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Matthew Leslie

What, if anything, do members of the Fullerton City Council plan to do to respond to the demands of Black Lives Matter? Not much to nothing, I would venture to guess. After all, the police union openly backed a majority of their campaigns, and they got the return of Jan Flory last year as a bonus gift. The FPD are in no serious jeopardy of being defunded, reorganized, or overseen by a Civilian Police Oversight Commission as long as their endorsed candidates keep winning elections. But that doesn’t stop some of them from appearing before BLM demonstrations and talking about inequality, voting, racism—everything except police reform.

On June 6, Councilmembers  Ahmad Zahra and Jesus Silva both appeared at a Black Lives Matter protest on the lawn of Fullerton’s City Hall, along with Rep. Gil Cisneros and Assemblywoman Sharon Quirk-Silva. Following comments by Cisneros and Quirk-Silva, Ahmad Zahra spoke to the hundreds of gathered to demand police reform in the wake of the appalling killing of George Floyd by police in Minneapolis.”We are all angry!,” he said, reading from a prepared text on his smart phone.  “Protest against injustice and racism is not only our right, it is our duty!,” he continued. “I am no stranger to hate, discrimination, and racism,” he proclaimed, recalling his background as a gay, Muslim Syrian immigrant. He stridently proclaimed the need to respect diversity and celebrated the flying of the Pride Flag above City Hall behind him, drawing wild cheers from the sign-waving young protesters.

Things got suddenly quiet, however, when he tried to assure the energized crowd that the Fullerton Police Department just across Highland Ave. to the east was committed to “accountability, transparency, and the highest safety standards.” Confusion followed, and then a bit of derisive laughter. “There’s always room for improvement….” “We are going to continue to re-examine our policies…” and then, like clockwork, the old chestnut “community policing,” whatever that is supposed to mean, which is the whole point of that term, because it can mean anything a noncommittal politician wants it to mean, which is usually nothing at all.

I was going to edit the video (used without permission from the Fullerton College Hornet)

down to just the part about police accountability, but I’m sure Mr. Zahra would want you to hear the whole of his inspiring speech…

 

Quirk-Silva BLM

Assemblywoman Sharon Quirk-Silva speaking to a Black Lives Matter demonstration, June 6, 2020.

Matthew Leslie

Turning and turning in the widening gyre

The falcon cannot hear the falconer;

Things fall apart; the centre cannot hold;…

From The Second Coming, W. B. Yeats, 1919*

Perhaps it is both banal, because it is done so often, and inappropriate because the author was white, to reference the Irish poem The Second Coming to comment on the words of a Latinx lawmaker about Black Lives Matter protests, but the poem was good enough for the Nigerian author Chinua Achebe to borrow a line for his landmark novel Things Fall Apart and, to the occupying English, the Irish weren’t exactly white, not like them, anyway.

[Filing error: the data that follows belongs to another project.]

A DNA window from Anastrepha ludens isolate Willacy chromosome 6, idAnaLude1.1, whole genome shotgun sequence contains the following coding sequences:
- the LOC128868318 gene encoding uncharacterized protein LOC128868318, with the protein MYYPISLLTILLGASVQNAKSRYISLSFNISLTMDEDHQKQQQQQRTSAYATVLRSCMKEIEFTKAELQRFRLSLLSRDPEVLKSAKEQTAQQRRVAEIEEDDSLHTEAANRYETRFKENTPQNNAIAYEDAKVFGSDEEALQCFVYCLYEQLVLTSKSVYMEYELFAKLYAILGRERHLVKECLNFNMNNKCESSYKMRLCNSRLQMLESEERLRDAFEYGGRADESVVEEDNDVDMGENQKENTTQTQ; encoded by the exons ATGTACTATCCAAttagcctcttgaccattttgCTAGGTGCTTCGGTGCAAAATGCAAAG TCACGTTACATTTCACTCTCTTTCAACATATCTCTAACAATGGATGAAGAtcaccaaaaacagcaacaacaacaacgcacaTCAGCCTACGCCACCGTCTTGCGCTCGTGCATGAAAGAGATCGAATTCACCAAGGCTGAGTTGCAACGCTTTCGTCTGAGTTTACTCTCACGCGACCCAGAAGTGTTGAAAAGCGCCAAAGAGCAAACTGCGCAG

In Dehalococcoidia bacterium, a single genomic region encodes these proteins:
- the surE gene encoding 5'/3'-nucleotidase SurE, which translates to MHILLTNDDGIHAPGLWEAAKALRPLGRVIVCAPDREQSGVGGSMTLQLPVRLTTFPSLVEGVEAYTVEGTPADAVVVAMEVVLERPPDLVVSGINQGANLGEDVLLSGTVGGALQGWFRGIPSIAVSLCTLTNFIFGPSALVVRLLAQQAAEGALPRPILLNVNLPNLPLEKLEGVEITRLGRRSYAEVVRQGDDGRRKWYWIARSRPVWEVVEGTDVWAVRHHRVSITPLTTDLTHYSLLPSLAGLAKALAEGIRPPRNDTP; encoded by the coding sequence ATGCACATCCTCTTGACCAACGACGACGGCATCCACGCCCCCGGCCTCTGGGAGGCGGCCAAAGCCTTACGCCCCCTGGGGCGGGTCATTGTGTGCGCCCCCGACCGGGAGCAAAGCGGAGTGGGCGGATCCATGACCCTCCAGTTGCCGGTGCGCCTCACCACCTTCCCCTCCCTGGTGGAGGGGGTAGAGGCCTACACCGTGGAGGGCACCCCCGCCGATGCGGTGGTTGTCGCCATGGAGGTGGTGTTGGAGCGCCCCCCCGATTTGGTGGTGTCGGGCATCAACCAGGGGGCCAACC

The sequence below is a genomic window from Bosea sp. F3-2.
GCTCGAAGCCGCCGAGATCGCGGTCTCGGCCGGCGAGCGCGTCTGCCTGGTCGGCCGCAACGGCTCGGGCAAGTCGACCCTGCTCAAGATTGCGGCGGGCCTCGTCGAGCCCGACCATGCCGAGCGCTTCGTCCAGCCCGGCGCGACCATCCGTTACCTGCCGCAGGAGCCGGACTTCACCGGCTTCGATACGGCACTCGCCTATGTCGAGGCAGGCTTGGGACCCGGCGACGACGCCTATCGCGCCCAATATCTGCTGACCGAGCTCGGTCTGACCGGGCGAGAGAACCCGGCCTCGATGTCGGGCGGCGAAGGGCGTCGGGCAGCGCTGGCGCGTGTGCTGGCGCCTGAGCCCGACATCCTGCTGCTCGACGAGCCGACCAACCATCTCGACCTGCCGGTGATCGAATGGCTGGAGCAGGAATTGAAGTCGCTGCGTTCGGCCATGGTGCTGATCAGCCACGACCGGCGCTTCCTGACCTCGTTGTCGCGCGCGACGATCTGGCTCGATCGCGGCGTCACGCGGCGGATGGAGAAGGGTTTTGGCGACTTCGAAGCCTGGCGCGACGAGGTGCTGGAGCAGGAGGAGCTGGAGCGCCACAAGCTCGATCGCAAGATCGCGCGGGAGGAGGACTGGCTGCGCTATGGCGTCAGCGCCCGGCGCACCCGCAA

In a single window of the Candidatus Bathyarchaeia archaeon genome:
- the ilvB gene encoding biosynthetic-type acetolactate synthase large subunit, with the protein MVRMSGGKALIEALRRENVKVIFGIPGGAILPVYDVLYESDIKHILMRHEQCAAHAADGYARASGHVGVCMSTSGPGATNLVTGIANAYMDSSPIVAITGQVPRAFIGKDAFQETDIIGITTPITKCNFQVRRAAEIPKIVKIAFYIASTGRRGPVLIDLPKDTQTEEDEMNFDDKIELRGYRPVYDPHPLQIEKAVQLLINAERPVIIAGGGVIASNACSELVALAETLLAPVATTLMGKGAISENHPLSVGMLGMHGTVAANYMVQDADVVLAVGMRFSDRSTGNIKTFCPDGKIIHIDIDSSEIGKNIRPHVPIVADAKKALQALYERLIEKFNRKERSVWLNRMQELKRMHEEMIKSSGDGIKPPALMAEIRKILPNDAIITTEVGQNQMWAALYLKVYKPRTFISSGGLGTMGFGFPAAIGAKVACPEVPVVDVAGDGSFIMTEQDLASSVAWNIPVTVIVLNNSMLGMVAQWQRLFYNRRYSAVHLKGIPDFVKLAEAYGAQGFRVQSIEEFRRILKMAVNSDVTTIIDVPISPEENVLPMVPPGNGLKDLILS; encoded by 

Yesterday 65th Assembly District Representative Sharon Quirk-Silva (D, Fullerton)  posted a short essay to her official website Entitled Black Lives Matter and Police Officers?

Quirk-Silva BLM Essay

Quirk-Silva opens by asking “can you support #BLM and Police Officers at the same time?” and follows with her immediate answer “Some say no, but I say you can.” She qualifies her thanks to the “noble and honorable” “majority” of police officers with the observation that black men and women face “issues with enforcement or blatant, long-term oppression,” but then veers completely off the subject for most of the rest of the piece to address systemic racism in every other area of society than policing itself. “…activities such as jogging, going to the market, going to school, can all be everyday activities for most, but if you are a person of color, these activities are risky, depending on who you might encounter,” like the police, we might ask?

She continues, writing of her appearance at a June 6 demonstration on the lawn in front of Fullerton’s City Hall, where she herself had served two full terms on the city council. Speaking to a crowd estimated to be around 1,500 that day, she held a handmade sign reading “Protest and accountability = Policy Shift “ (the sign appears in an image accompanying her June 8 post). On that day, she recalled “Right here, twelve years ago (sic)** there was a death, how many of you remember Kelly Thomas?,” stating that there were similarities between that case and that of George Floyd, murdered in the streets by Minneapolis police this year.

Kelly Thomas was white. He was marginalized by society for his mental illness, but like George Floyd, he was suffocated in a street by police officers. In the aftermath of his killing, officials tried to shift attention from the brutality of police to the generally abysmal condition of homeless and mentally ill people. Similarly, Quirk-Silva’s essay shifts focus from police killings to other forms of intolerable institutional and societal racism.

There was a death…yes, there was, a brutal, prolonged, and unnecessary one at the hands of Fullerton police, but Quirk-Silva chose to speak of that killing in the passive voice, and not once during her brief comments that day did she utter the word “police,” even though she was addressing a demonstration against police brutality across the street from the headquarters of the Fullerton Police Department.

Tellingly, she recalled then-OC Human Relations Director Rusty Kennedy advising her twenty years ago when she was a teacher that standing by while people were being demeaned or bullied, or tolerating racism, made us all part of it. Wise words, but Rusty Kennedy later opposed efforts to institute a civilian police board in Fullerton in the wake of the killing of Kelly Thomas.

“We need to stop brutality, we need to stop looking the other way,” she said, not looking at the police station a couple of hundred feet to her left. She anticipated state bills within the next few weeks and promised to make the right vote on behalf of all of us, but declined to specify exactly what these bills would address. One can only hope they are substantial attempts to address the killings of people of color. Generalizing about institutional racism does little good when one refuses to take on the institutions that perpetuate it.